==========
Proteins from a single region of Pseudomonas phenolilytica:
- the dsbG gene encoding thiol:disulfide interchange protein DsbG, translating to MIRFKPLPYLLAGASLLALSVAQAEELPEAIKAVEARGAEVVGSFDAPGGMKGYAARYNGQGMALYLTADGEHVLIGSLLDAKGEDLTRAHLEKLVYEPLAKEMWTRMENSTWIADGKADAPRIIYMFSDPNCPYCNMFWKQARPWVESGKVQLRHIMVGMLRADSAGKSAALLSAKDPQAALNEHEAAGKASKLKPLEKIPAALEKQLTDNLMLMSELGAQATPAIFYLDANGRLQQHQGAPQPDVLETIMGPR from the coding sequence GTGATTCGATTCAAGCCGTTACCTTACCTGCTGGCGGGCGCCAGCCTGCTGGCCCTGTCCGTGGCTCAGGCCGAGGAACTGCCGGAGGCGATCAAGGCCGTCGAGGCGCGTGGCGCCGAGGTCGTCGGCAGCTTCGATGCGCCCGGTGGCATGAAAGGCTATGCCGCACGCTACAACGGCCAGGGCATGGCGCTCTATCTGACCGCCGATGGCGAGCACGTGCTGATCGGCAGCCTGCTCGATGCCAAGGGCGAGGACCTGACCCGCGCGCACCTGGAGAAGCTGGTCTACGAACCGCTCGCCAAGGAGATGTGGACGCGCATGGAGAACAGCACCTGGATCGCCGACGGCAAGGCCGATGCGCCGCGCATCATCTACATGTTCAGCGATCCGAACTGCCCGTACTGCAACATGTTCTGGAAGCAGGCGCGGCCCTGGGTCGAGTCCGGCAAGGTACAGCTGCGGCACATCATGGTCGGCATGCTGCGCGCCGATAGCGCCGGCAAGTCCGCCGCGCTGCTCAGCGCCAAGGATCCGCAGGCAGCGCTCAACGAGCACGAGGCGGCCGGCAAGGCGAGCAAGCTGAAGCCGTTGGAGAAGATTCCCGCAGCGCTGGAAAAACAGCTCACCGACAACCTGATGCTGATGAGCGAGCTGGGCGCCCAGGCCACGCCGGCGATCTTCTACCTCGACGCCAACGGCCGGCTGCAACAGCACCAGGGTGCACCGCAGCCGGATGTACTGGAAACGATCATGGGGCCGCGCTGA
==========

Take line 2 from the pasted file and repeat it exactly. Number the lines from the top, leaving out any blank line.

- the dsbG gene encoding thiol:disulfide interchange protein DsbG, translating to MIRFKPLPYLLAGASLLALSVAQAEELPEAIKAVEARGAEVVGSFDAPGGMKGYAARYNGQGMALYLTADGEHVLIGSLLDAKGEDLTRAHLEKLVYEPLAKEMWTRMENSTWIADGKADAPRIIYMFSDPNCPYCNMFWKQARPWVESGKVQLRHIMVGMLRADSAGKSAALLSAKDPQAALNEHEAAGKASKLKPLEKIPAALEKQLTDNLMLMSELGAQATPAIFYLDANGRLQQHQGAPQPDVLETIMGPR from the coding sequence GTGATTCGATTCAAGCCGTTACCTTACCTGCTGGCGGGCGCCAGCCTGCTGGCCCTGTCCGTGGCTCAGGCCGAGGAACTGCCGGAGGCGATCAAGGCCGTCGAGGCGCGTGGCGCCGAGGTCGTCGGCAGCTTCGATGCGCCCGGTGGCATGAAAGGCTATGCCGCACGCTACAACGGCCAGGGCATGGCGCTCTATCTGACCGCCGATGGCGAGCACGTGCTGATCGGCAGCCTGCTCGATGCCAAGGGCGAGGACCTGACCCGCGCGCACCTGGAGAAGCTGGTCTACGAACCGCTCGCCAAGGAGATGTGGACGCGCATGGAGAACAGCACCTGGATCGCCGACGGCAAGGCCGATGCGCCGCGCATCATCTACATGTTCAGCGATCCGAACTGCCCGTACTGCAACATGTTCTGGAAGCAGGCGCGGCCCTGGGTCGAGTCCGGCAAGGTACAGCTGCGGCACATCATGGTCGGCATGCTGCGCGCCGATAGCGCCGGCAAGTCCGCCGCGCTGCTCAGCGCCAAGGATCCGCAGGCAGCGCTCAACGAGCACGAGGCGGCCGGCAAGGCGAGCAAGCTGAAGCCGTTGGAGAAGATTCCCGCAGCGCTGGAAAAACAGCTCACCGACAACCTGATGCTGATGAGCGAGCTGGGCGCCCAGGCCACGCCGGCGATCTTCTACCTCGACGCCAACGGCCGGCTGCAACAGCACCAGGGTGCACCGCAGCCGGATGTACTGGAAACGATCATGGGGCCGCGCTGA